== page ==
Stehr is an associate professor and assistant director of the School of Economics at the LeBow College of Business.
A new study co-authored by Mark Stehr, an associate professor in the School of Economics at the LeBow College of Business, found that paying new gym members as an incentive to work out more often had little impact in changing their exercise habits.
The paper, forthcoming in the Journal of Health Economics, described a study that randomized 836 new members of a private gym into four groups. One received a $30 payment regardless of the number of times they went to the gym in their first six weeks as members; the other three groups received a payment if they attended the gym at least nine times over the first six weeks. The payments were a $30 Amazon gift card, a $60 Amazon gift card or an item from Amazon that was worth $30.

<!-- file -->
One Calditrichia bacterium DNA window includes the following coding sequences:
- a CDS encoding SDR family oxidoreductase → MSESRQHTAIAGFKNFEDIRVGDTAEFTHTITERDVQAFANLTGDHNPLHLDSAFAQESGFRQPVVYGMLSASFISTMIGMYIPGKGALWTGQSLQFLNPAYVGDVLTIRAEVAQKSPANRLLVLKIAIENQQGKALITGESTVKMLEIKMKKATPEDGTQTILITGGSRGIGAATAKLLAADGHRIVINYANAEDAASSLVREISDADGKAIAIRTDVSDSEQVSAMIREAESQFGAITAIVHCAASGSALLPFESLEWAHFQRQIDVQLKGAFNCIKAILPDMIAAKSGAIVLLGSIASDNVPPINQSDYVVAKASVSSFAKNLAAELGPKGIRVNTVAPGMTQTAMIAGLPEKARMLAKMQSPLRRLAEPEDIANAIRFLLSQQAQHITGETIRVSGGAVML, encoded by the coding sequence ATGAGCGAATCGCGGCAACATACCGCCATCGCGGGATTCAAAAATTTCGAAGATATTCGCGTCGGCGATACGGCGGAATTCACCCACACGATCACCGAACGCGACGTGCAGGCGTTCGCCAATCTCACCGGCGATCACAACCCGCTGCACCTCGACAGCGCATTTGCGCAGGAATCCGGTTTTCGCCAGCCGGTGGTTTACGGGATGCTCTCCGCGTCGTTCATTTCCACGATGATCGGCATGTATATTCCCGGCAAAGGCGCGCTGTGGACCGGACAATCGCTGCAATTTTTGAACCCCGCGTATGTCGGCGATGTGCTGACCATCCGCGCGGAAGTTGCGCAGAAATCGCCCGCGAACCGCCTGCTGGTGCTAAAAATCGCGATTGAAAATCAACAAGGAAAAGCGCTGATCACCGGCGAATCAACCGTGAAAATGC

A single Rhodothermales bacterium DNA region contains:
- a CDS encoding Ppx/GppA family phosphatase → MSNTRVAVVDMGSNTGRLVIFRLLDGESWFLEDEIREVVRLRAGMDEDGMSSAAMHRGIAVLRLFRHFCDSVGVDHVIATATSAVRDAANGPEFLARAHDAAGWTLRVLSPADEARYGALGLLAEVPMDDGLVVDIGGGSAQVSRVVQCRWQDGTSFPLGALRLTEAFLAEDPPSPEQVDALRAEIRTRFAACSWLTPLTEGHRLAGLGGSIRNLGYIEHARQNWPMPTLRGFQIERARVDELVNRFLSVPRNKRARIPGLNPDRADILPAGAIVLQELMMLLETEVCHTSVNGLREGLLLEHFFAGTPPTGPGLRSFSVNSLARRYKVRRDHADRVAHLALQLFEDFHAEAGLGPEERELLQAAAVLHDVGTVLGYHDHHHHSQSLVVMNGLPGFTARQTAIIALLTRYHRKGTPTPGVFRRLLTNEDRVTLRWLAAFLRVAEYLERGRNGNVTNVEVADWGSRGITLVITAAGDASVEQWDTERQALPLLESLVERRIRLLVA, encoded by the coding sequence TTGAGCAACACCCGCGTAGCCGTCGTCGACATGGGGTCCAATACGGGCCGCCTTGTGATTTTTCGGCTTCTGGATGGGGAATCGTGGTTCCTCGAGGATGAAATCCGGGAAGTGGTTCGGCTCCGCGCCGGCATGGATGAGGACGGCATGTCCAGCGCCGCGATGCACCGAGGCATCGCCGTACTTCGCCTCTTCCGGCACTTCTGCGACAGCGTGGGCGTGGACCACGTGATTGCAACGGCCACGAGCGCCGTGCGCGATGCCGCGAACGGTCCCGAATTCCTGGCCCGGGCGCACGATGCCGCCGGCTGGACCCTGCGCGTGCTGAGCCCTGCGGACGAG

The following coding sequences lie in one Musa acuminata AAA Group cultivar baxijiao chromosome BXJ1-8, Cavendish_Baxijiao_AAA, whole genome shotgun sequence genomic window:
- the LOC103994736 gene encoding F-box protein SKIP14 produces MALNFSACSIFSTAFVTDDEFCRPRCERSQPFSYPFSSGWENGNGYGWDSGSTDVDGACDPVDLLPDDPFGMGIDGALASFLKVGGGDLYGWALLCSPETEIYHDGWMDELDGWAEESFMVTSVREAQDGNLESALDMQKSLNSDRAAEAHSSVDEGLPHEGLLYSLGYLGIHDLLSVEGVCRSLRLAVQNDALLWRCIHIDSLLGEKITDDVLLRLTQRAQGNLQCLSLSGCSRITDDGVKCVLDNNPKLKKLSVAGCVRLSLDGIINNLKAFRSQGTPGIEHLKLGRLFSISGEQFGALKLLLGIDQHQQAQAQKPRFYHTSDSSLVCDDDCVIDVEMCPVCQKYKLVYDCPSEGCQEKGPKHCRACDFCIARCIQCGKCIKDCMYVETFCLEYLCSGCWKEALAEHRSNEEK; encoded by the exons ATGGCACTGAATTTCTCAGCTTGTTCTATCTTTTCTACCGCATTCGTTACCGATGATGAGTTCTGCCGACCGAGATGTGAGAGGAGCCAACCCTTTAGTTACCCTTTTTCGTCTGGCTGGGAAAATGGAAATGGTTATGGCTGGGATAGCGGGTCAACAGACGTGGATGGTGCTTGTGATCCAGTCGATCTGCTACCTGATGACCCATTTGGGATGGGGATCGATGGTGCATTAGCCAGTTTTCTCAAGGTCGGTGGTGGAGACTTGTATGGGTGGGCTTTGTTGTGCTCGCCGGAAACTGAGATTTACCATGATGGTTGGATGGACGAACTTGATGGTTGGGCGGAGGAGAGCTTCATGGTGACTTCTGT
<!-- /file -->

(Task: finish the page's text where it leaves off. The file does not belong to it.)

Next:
The authors decided to study a group of people who had already engaged in costly actions such as joining a gym and paying membership fees, signaling an intention to use the gym. They found that additional incentives for visits early during a new gym membership were only marginally effective at helping people to increase their exercise, and had no effect on the number of visits after the incentive period.
“People greatly overestimate the amount they will exercise,” Stehr says. “This over-optimism is counterproductive, because it allows people to avoid taking hard steps that are necessary to meet their goals.”